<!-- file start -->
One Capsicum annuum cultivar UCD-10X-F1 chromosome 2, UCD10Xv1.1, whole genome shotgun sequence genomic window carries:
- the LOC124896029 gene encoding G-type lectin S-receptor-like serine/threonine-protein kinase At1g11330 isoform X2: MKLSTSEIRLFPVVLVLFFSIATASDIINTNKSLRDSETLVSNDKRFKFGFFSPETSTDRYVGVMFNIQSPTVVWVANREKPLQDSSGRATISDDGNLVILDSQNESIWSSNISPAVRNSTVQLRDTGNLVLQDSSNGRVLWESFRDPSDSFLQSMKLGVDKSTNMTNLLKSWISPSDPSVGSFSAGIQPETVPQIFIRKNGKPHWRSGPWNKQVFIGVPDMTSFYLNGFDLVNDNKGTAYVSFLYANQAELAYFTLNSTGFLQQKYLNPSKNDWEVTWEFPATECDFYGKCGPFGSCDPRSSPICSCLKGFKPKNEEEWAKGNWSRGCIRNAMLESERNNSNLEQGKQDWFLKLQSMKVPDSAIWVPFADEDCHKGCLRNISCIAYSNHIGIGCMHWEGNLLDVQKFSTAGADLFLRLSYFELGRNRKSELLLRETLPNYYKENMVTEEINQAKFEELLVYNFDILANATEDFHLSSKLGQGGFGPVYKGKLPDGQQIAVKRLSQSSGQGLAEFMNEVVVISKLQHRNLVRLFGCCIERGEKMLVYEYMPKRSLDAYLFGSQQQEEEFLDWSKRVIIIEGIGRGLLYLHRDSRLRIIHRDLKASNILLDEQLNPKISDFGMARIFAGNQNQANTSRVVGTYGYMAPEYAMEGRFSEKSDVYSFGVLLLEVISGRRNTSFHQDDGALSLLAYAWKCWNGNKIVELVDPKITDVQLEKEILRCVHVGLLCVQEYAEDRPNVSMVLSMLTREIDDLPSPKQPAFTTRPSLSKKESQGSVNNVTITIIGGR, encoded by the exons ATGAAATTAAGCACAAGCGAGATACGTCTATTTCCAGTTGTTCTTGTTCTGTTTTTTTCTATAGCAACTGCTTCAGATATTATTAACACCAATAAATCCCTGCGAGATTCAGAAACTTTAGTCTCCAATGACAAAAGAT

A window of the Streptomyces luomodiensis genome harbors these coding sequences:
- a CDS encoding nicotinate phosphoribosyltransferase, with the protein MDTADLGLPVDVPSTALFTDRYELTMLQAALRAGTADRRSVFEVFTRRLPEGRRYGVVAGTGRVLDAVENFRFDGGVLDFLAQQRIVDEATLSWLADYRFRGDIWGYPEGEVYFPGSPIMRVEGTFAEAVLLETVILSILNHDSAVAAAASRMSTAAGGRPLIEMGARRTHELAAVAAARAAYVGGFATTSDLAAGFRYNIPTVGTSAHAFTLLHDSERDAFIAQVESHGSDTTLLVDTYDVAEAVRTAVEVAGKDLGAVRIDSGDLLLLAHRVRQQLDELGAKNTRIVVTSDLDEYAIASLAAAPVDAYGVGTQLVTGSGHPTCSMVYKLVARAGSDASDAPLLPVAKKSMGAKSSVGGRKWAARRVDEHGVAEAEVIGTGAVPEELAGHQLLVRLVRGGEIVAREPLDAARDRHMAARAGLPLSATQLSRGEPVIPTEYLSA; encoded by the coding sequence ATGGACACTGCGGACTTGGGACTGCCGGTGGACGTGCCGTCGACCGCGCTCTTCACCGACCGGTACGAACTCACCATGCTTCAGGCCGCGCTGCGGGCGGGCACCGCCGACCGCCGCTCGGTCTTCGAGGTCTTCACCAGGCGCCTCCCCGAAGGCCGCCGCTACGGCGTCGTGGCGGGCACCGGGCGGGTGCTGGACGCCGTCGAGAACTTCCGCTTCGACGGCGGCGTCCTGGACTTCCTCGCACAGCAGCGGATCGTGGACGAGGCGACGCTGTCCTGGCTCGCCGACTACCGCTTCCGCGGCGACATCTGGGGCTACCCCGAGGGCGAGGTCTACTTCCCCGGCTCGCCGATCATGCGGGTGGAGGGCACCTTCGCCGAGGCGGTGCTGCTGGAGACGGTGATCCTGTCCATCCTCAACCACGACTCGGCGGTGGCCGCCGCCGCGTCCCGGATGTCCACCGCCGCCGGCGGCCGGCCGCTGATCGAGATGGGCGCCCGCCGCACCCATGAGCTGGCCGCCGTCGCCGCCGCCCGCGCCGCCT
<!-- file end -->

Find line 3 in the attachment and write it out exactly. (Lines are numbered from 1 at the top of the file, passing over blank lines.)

A window of the Streptomyces luomodiensis genome harbors these coding sequences: